A true account… is Thomas Sprat’s official account of the failed 1683 Rye House Plot to assassinate King Charles II of England and his brother James, Duke of York. E242a is one of three first-edition copies of this title held in Spencer (the two others are E242 and E3324). Each of these volumes, printed in the same shop over three hundred years ago, is bound differently and bears the distinct marks of its own life. These differences may suggest something about what readers, institutions, and book collectors value in the books they use and collect, and how those values inform decisions such as how and whether to rebind a volume. E242a is in a binding roughly contemporary to the time of the book’s printing, although it cannot be said for certain that it is its original binding. The historic gummed tape repair across the spine was left in place; to remove it would risk damage to the leather.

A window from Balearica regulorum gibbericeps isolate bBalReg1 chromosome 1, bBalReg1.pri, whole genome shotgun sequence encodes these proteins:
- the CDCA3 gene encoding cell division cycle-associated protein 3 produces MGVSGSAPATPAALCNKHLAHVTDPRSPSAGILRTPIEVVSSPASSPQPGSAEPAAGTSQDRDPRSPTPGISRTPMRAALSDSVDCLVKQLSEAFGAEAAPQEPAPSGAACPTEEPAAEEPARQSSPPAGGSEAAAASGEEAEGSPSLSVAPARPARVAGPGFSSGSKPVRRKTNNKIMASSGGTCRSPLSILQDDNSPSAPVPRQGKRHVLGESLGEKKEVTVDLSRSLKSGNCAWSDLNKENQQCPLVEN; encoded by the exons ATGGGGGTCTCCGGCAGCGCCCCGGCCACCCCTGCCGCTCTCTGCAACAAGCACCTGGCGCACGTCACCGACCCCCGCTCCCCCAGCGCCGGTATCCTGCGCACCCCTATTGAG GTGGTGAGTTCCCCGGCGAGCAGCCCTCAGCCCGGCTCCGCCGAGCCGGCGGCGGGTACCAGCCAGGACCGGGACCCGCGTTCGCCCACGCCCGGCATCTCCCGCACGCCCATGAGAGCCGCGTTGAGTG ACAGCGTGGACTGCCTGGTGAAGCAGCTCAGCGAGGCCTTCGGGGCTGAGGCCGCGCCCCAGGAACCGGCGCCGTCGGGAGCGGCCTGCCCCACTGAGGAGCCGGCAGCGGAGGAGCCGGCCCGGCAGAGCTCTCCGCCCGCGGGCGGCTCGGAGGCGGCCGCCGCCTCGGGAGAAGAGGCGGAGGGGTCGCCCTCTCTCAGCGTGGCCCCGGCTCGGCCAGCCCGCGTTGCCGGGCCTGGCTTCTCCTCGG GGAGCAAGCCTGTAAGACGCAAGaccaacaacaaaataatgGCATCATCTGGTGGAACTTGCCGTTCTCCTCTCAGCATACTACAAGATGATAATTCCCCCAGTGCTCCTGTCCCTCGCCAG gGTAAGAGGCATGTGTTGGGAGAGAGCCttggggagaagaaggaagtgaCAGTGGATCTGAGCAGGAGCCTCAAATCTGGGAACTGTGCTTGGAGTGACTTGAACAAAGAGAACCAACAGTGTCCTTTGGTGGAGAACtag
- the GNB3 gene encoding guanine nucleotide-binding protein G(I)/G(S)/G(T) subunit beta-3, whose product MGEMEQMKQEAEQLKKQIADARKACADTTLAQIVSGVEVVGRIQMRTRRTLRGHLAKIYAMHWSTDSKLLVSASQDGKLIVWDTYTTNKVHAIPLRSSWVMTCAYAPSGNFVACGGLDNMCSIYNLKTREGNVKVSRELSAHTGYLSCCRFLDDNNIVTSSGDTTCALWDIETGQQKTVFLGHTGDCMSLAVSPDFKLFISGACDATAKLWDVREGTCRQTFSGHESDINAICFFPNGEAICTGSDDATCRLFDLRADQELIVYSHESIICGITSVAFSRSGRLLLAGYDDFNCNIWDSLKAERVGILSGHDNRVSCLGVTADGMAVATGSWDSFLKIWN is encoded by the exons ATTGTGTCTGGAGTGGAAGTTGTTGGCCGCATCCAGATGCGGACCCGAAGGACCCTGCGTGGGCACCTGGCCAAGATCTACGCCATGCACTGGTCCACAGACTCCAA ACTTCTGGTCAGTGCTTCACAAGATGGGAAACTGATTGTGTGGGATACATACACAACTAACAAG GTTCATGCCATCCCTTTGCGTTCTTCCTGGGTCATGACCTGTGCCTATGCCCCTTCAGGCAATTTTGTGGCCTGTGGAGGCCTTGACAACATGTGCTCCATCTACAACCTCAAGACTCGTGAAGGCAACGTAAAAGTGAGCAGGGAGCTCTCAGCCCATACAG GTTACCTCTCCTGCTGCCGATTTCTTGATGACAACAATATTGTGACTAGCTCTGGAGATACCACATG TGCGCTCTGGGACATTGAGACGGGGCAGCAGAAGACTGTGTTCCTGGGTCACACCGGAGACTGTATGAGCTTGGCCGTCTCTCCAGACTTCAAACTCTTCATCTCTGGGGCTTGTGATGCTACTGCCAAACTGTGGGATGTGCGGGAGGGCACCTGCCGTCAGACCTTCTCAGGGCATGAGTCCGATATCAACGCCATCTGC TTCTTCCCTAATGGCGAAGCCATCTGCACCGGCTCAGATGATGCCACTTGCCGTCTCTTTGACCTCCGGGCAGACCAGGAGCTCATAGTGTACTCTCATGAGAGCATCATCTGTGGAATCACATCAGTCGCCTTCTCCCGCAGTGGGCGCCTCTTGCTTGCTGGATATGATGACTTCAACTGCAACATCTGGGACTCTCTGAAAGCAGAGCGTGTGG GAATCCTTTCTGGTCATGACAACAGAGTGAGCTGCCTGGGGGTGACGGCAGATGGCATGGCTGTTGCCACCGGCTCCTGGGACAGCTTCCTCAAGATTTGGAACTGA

The Negro travelers’ green book, 1955. Kansas Collection RH Ser B173.
Treatment: Detach and retain pamphlet binder. Remove cloth hinges from cover and reduce adhesive residue.
The Negro Travelers’ Green Book was an annual guidebook for African Americans traveling in the United States during the Jim Crow era. Spencer’s two issues of the Green Book were once held in general collections, and as such were marked and housed according to the standard practice for circulating materials. This issue had been bound into a commercial pamphlet binder with adhesive hinges partially obscuring the cover. Now detached, the binder is retained with the Green Book to serve as a reminder of how preservation practices, and our ideas about what is considered “special collection” material, continually evolve.